The statute excluding a right of appeal from the interim order cannot be passed by bringing under attack such interim orders in Constitutional jurisdiction. The party affected has to wait till it matures into a final order and then to attack it in the proper exclusive forum created for the purpose of examining such orders.
A similar view was adopted in a case reported as Mumtaz Hussain alias Butta v. Chief Administrator of Auqaf, Punjab, Lahore and another (1976 SCMR 450) by the Hon’ble Supreme Court of Pakistan, wherein it was invariably held:-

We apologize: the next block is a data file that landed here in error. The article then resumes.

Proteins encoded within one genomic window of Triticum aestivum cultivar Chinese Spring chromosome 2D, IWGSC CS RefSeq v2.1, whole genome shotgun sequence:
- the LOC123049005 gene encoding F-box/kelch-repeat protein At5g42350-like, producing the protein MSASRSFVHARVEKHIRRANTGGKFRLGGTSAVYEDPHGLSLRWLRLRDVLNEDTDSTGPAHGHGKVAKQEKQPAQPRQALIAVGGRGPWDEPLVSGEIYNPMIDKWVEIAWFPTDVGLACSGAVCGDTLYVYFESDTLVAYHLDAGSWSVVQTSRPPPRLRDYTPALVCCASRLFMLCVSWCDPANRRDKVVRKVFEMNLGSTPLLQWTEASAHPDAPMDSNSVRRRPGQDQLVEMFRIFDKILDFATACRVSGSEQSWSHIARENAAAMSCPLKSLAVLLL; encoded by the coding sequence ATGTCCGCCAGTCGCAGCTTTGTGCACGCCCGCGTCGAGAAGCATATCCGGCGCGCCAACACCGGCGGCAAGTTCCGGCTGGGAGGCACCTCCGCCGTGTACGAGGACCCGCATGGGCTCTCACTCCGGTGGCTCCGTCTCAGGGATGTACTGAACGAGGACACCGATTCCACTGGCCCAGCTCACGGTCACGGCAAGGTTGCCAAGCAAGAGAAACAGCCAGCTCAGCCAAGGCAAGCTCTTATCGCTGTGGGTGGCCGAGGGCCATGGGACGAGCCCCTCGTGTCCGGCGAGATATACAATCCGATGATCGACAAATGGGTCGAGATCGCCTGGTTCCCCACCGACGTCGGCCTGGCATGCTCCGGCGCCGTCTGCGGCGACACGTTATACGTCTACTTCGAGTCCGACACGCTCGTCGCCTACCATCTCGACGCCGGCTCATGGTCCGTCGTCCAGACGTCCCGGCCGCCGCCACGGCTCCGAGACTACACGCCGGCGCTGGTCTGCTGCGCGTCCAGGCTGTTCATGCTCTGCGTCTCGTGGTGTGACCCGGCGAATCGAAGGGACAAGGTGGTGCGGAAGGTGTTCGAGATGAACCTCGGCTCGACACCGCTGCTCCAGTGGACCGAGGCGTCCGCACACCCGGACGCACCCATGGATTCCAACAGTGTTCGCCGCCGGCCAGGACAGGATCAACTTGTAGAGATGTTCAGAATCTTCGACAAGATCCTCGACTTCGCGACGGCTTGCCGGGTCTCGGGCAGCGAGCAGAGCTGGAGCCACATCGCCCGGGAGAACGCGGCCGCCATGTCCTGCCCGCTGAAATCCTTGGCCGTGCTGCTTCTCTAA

As the said Ordinance has taken away the right of the petitioner to interim relief, learned counsel submitted that this was a ground which entitled the petitioner to prosecute a writ petition despite the pendency of the proceedings on the District Court. The argument is misconceived because the writ jurisdiction of the superior Courts cannot be invoked in aid of injustice and in order to defeat the express provisions of the statutory law.